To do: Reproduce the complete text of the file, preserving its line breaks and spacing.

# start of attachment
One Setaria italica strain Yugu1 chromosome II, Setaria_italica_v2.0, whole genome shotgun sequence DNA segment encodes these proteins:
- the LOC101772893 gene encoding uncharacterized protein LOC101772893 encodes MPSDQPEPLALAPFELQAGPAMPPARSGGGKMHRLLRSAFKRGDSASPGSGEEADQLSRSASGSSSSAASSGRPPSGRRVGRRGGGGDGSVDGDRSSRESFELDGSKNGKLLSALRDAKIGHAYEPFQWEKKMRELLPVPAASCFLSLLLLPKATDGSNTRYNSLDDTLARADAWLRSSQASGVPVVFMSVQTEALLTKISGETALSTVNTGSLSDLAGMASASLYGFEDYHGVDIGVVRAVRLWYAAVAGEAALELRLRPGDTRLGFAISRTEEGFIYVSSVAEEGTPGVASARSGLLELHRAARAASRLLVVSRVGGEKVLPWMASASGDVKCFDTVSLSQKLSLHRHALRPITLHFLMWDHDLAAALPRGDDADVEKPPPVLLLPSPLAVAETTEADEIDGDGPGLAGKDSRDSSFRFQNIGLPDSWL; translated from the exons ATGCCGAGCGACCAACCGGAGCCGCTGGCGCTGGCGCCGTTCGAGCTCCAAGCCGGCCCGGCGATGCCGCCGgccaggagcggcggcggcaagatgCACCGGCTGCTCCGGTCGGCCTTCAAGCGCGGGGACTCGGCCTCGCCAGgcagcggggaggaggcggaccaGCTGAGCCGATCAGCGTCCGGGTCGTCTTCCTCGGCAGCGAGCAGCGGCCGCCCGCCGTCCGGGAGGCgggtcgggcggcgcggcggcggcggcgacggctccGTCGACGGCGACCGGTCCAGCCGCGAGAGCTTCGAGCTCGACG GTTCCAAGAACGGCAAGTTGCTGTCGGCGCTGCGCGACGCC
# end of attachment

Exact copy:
One Setaria italica strain Yugu1 chromosome II, Setaria_italica_v2.0, whole genome shotgun sequence DNA segment encodes these proteins:
- the LOC101772893 gene encoding uncharacterized protein LOC101772893 encodes MPSDQPEPLALAPFELQAGPAMPPARSGGGKMHRLLRSAFKRGDSASPGSGEEADQLSRSASGSSSSAASSGRPPSGRRVGRRGGGGDGSVDGDRSSRESFELDGSKNGKLLSALRDAKIGHAYEPFQWEKKMRELLPVPAASCFLSLLLLPKATDGSNTRYNSLDDTLARADAWLRSSQASGVPVVFMSVQTEALLTKISGETALSTVNTGSLSDLAGMASASLYGFEDYHGVDIGVVRAVRLWYAAVAGEAALELRLRPGDTRLGFAISRTEEGFIYVSSVAEEGTPGVASARSGLLELHRAARAASRLLVVSRVGGEKVLPWMASASGDVKCFDTVSLSQKLSLHRHALRPITLHFLMWDHDLAAALPRGDDADVEKPPPVLLLPSPLAVAETTEADEIDGDGPGLAGKDSRDSSFRFQNIGLPDSWL; translated from the exons ATGCCGAGCGACCAACCGGAGCCGCTGGCGCTGGCGCCGTTCGAGCTCCAAGCCGGCCCGGCGATGCCGCCGgccaggagcggcggcggcaagatgCACCGGCTGCTCCGGTCGGCCTTCAAGCGCGGGGACTCGGCCTCGCCAGgcagcggggaggaggcggaccaGCTGAGCCGATCAGCGTCCGGGTCGTCTTCCTCGGCAGCGAGCAGCGGCCGCCCGCCGTCCGGGAGGCgggtcgggcggcgcggcggcggcggcgacggctccGTCGACGGCGACCGGTCCAGCCGCGAGAGCTTCGAGCTCGACG GTTCCAAGAACGGCAAGTTGCTGTCGGCGCTGCGCGACGCC